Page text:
Informed Consent in Medical Malpractice Cases

One issue that often arises in medical malpractice cases is whether the doctor properly informed the patient about a surgical procedure and its attendant risks. Ohio law imposes a duty upon doctors to obtain “informed consent” from their patients prior to conducting a medical procedure. But, what exactly qualifies as informed consent? How must that consent be obtained? Does it matter if the surgery is “routine,” “experimental,” or somewhere in between? The Twelfth District Court of Appeals recently considered these questions in the case of Shell v. Durrani.

After 30 years of suffering from chronic back pain, the plaintiff in this case consulted Dr. Durrani who performed a surgery on her in 2007. A year later, the plaintiff again experienced back pain. Dr. Durrani informed her that the screws he had inserted in her spine had loosened and that a second surgery was required. The day before the surgery, the plaintiff signed two separate written consent forms. After the surgery, the plaintiff suffered complications that required two additional surgeries performed by Dr. Durrani. Following these surgeries, the plaintiff suffered from bowel and bladder control issues, nerve damage, pain in her legs and feet, and required a leg brace.

The plaintiff sued Dr. Durrani alleging that he failed to obtain her informed consent before the surgery. The jury ruled in favor of Dr. Durrani. The plaintiff appealed the decision, arguing that the she was entitled to a judgment notwithstanding the verdict because she was not provided with informed consent in accordance with Revised Code 2317.54. This statute provides that a medical consent form should set forth the general terms of the procedure along with what it is expected to accomplish, together with the reasonably known risks and the name of the doctor performing the surgery. It further calls for the consent form to include an acknowledgement that the disclosure of this information has been made to the patient, and should be signed by the patient.

The plaintiff essentially argued that one of the consent forms she executed violated the statute because it did not identify Dr. Durrani as the operating physician, nor did it describe the procedure to be performed. The appellate court was unpersuaded. First, the court noted that a physician is not required to provide a consent form that meets the requirements of R.C. 2317.54. Instead, when a written consent form is executed that meets the statutory requirements, it simply creates a presumption that valid and effective consent was obtained. Failure to comply with the statute does not in and of itself create a lack of informed consent claim. The facts of a case may even demonstrate that informed consent was obtained orally.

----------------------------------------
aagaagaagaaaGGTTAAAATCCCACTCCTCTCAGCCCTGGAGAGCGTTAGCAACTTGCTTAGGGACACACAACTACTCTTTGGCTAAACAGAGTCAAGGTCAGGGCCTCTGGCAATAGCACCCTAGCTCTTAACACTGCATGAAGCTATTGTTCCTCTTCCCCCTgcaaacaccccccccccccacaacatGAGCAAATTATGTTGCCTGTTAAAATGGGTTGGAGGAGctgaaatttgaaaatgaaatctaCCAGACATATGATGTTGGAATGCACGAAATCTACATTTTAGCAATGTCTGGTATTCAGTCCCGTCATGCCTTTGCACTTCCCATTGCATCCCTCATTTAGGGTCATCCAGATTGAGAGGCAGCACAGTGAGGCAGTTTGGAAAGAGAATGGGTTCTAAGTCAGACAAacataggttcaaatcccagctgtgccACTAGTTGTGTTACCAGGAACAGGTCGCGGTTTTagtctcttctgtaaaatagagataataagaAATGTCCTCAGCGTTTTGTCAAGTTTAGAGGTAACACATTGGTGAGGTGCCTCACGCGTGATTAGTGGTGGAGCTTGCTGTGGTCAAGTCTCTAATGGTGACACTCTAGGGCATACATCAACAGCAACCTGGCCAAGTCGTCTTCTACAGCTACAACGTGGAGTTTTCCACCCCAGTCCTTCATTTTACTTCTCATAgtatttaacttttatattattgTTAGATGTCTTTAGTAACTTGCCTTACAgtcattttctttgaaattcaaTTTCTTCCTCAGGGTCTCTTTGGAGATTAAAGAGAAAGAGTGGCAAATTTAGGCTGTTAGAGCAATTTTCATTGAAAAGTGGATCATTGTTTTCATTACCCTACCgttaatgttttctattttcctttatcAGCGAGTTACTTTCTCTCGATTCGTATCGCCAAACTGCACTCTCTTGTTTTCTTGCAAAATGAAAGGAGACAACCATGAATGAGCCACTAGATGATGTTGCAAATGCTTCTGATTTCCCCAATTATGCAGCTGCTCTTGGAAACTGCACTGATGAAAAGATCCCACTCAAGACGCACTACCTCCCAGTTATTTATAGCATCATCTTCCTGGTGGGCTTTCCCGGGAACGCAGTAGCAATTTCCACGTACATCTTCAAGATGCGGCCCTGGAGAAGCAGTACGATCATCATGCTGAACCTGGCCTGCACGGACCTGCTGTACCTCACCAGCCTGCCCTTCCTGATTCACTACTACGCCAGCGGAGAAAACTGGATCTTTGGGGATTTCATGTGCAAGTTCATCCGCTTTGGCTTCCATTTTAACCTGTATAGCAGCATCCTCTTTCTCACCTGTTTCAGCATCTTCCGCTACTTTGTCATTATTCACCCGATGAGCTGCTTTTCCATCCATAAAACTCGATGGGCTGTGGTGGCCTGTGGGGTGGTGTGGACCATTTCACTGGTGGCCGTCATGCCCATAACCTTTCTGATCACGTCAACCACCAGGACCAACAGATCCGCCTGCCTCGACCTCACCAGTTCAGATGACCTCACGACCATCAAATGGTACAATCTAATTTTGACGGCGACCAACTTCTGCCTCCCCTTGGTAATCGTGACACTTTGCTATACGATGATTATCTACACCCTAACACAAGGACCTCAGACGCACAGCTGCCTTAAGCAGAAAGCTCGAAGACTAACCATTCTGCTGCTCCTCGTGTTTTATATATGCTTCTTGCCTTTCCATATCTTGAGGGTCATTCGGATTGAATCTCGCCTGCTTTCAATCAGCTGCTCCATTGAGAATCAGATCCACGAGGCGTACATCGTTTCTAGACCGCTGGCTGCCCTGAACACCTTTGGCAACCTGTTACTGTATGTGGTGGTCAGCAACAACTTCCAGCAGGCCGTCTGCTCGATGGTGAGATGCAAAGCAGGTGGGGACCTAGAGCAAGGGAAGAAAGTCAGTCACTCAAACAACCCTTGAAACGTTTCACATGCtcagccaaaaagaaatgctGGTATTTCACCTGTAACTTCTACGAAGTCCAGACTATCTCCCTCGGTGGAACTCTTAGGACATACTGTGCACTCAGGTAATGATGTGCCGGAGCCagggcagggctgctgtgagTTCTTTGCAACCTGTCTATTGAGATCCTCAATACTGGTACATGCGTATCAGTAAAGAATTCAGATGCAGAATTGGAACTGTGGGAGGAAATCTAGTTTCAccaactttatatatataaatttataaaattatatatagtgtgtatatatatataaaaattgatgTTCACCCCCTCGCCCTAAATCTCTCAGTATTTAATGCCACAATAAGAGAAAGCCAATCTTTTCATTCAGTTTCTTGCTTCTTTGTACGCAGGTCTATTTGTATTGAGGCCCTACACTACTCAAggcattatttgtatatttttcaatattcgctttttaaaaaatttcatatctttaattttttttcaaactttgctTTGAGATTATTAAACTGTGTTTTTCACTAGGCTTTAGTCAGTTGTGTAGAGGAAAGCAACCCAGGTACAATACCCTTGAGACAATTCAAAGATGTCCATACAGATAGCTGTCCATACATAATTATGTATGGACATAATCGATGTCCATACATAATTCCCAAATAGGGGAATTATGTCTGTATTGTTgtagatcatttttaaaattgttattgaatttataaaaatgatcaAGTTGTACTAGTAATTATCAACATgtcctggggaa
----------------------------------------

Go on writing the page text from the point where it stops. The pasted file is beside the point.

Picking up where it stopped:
As to our questions raised at the beginning of this article, the appellate court stated that a lack of informed consent is established when three factors are met: (1) the physician fails to disclose to the patient and discuss the material risks and dangers inherently and potentially involved with respect to the proposed therapy, if any; (2) the unrevealed risks and dangers which should have been disclosed by the physician actually materialize and are the proximate cause of the injury to the patient; and (3) a reasonable person in the position of the patient would have decided against the therapy had the material risks and dangers inherent and incidental to treatment been disclosed to him or her prior to the therapy. These are the factors that must be analyzed whether the consent was allegedly obtained in writing, or orally.

In Shell, the court determined that the second consent form the patient signed did, in fact, comply with the requirements of R.C. 2317.54 for a presumptively valid informed consent. The court noted that Dr. Duranni had additionally discussed the procedures with the plaintiff orally. As a result, the appellate court upheld the trial court’s dismissal.

Informed consent is just one of the issues to consider for a client who has suffered complications from a medical procedure. Medical malpractice claims may turn on a variety of other facts in any particular case. We frequently meet with potential clients in this unfortunate situation, and understand that their health is an invaluable asset. We evaluate all aspects of their cases in order to protect their future. Please do not hesitate to contact us if you would like our litigation team to review a potential medical malpractice claim.

Attorney | 513-943-6661 | brad@finneylawfirm.com | + posts

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